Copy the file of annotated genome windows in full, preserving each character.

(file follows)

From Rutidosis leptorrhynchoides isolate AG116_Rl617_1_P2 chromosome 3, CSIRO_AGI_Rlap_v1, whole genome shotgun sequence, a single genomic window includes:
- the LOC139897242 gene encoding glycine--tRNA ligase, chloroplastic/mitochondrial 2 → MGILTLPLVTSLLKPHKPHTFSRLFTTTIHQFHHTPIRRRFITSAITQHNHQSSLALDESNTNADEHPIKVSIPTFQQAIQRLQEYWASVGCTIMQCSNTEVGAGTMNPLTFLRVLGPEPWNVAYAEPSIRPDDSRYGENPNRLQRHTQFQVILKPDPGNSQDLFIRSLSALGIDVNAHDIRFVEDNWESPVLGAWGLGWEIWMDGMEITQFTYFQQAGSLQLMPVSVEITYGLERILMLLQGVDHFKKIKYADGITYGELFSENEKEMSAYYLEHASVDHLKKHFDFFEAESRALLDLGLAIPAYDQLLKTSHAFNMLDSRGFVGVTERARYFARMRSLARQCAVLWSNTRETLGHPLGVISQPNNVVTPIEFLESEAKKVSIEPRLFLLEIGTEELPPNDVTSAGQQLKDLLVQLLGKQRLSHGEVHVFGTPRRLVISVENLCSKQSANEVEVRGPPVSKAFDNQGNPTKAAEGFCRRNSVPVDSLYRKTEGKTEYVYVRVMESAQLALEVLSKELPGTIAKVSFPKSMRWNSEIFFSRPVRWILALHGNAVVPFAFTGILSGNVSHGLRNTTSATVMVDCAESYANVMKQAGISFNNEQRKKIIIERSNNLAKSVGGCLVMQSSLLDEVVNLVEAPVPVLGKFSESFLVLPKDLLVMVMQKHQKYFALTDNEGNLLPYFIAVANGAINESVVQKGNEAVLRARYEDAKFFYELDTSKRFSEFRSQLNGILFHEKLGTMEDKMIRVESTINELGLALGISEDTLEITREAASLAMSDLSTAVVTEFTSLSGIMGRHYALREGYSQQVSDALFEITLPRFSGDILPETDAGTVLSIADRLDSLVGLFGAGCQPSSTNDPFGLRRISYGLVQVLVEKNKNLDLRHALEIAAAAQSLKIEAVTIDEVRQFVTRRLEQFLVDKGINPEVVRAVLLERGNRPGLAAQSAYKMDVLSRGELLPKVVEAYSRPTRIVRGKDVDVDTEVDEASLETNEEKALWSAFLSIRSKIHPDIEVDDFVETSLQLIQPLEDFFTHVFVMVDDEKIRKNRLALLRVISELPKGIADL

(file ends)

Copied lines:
From Rutidosis leptorrhynchoides isolate AG116_Rl617_1_P2 chromosome 3, CSIRO_AGI_Rlap_v1, whole genome shotgun sequence, a single genomic window includes:
- the LOC139897242 gene encoding glycine--tRNA ligase, chloroplastic/mitochondrial 2 → MGILTLPLVTSLLKPHKPHTFSRLFTTTIHQFHHTPIRRRFITSAITQHNHQSSLALDESNTNADEHPIKVSIPTFQQAIQRLQEYWASVGCTIMQCSNTEVGAGTMNPLTFLRVLGPEPWNVAYAEPSIRPDDSRYGENPNRLQRHTQFQVILKPDPGNSQDLFIRSLSALGIDVNAHDIRFVEDNWESPVLGAWGLGWEIWMDGMEITQFTYFQQAGSLQLMPVSVEITYGLERILMLLQGVDHFKKIKYADGITYGELFSENEKEMSAYYLEHASVDHLKKHFDFFEAESRALLDLGLAIPAYDQLLKTSHAFNMLDSRGFVGVTERARYFARMRSLARQCAVLWSNTRETLGHPLGVISQPNNVVTPIEFLESEAKKVSIEPRLFLLEIGTEELPPNDVTSAGQQLKDLLVQLLGKQRLSHGEVHVFGTPRRLVISVENLCSKQSANEVEVRGPPVSKAFDNQGNPTKAAEGFCRRNSVPVDSLYRKTEGKTEYVYVRVMESAQLALEVLSKELPGTIAKVSFPKSMRWNSEIFFSRPVRWILALHGNAVVPFAFTGILSGNVSHGLRNTTSATVMVDCAESYANVMKQAGISFNNEQRKKIIIERSNNLAKSVGGCLVMQSSLLDEVVNLVEAPVPVLGKFSESFLVLPKDLLVMVMQKHQKYFALTDNEGNLLPYFIAVANGAINESVVQKGNEAVLRARYEDAKFFYELDTSKRFSEFRSQLNGILFHEKLGTMEDKMIRVESTINELGLALGISEDTLEITREAASLAMSDLSTAVVTEFTSLSGIMGRHYALREGYSQQVSDALFEITLPRFSGDILPETDAGTVLSIADRLDSLVGLFGAGCQPSSTNDPFGLRRISYGLVQVLVEKNKNLDLRHALEIAAAAQSLKIEAVTIDEVRQFVTRRLEQFLVDKGINPEVVRAVLLERGNRPGLAAQSAYKMDVLSRGELLPKVVEAYSRPTRIVRGKDVDVDTEVDEASLETNEEKALWSAFLSIRSKIHPDIEVDDFVETSLQLIQPLEDFFTHVFVMVDDEKIRKNRLALLRVISELPKGIADL